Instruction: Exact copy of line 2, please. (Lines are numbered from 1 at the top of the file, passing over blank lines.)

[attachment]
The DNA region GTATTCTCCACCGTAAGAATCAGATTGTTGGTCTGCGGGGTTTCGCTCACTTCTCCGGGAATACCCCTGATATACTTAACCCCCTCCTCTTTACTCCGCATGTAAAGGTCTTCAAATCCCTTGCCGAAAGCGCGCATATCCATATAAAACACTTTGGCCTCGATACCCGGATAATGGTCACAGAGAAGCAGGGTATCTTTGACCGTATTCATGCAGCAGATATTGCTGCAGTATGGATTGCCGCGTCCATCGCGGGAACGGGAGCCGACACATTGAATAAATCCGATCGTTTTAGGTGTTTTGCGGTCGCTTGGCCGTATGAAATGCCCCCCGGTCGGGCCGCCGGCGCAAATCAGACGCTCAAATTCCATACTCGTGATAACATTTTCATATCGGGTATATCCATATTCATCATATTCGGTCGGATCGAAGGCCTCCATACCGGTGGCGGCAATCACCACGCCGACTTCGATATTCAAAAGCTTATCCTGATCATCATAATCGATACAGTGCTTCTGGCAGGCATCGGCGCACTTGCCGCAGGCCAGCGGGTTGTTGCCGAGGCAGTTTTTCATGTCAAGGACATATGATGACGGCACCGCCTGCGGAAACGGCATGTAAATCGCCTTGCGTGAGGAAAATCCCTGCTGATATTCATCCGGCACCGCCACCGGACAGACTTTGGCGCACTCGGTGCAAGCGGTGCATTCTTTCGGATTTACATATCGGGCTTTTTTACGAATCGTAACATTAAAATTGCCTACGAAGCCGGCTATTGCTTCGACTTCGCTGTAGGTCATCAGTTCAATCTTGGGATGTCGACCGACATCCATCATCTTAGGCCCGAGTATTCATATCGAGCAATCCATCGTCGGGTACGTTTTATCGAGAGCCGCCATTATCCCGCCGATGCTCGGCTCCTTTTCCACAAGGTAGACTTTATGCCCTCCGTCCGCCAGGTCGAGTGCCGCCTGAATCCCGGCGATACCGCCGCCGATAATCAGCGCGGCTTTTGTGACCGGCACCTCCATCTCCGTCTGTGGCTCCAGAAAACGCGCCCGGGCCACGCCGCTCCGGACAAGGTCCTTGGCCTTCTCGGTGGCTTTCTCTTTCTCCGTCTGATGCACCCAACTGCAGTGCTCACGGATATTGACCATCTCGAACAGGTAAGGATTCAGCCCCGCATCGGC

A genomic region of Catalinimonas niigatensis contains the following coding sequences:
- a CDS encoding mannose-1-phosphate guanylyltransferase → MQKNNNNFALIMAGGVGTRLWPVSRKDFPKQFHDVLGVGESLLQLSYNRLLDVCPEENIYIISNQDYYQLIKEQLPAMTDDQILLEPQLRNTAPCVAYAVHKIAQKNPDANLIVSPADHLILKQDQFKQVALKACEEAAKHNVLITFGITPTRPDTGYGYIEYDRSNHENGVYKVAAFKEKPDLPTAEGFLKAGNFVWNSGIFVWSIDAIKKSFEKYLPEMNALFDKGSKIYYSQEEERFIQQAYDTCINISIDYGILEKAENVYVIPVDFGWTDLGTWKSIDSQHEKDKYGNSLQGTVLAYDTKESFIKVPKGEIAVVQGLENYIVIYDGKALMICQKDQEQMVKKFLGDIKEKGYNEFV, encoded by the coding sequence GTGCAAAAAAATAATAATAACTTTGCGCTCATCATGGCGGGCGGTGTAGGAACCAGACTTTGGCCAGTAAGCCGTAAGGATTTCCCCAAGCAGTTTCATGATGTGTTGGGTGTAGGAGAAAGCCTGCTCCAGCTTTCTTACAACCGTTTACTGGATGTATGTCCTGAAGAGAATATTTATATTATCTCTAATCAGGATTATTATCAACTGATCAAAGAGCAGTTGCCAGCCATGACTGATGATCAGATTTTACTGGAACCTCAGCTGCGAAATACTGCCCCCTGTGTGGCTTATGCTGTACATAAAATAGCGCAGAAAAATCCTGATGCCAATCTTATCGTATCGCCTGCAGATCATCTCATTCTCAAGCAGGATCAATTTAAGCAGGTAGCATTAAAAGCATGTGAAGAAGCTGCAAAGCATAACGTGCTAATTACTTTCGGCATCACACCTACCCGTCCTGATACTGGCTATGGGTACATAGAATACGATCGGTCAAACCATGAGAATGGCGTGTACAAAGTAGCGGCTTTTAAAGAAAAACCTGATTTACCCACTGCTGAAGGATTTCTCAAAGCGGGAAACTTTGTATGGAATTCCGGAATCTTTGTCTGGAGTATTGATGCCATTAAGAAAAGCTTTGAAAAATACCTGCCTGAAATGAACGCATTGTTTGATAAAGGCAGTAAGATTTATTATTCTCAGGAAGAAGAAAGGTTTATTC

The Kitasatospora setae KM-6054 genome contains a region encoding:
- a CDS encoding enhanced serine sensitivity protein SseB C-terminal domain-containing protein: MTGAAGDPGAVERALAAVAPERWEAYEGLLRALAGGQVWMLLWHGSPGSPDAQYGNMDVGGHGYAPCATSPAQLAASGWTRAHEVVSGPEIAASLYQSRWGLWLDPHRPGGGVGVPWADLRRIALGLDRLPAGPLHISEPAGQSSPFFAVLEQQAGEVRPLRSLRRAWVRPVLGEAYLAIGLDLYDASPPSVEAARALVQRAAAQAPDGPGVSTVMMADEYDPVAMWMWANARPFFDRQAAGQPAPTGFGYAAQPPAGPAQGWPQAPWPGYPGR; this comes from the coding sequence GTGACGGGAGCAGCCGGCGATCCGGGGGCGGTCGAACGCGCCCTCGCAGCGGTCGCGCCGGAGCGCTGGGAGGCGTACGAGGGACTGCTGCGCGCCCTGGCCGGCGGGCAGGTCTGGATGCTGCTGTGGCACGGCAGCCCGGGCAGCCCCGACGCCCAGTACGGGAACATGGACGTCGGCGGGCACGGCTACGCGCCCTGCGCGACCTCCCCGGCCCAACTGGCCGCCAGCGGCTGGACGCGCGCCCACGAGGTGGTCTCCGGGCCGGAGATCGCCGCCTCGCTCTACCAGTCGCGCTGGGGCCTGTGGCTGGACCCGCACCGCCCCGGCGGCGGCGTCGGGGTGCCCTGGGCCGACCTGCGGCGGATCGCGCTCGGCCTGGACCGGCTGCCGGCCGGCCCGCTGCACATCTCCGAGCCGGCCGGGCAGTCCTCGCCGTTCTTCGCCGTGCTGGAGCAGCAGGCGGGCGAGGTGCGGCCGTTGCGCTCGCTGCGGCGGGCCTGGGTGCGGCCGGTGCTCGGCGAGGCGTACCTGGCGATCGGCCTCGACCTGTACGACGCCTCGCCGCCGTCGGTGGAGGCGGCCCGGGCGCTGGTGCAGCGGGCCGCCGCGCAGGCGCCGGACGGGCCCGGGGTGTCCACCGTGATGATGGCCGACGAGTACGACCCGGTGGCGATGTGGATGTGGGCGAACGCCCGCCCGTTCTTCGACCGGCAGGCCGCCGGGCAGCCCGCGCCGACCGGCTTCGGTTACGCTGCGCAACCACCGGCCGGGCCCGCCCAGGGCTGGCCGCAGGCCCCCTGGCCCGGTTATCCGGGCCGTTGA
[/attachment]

A genomic region of Catalinimonas niigatensis contains the following coding sequences: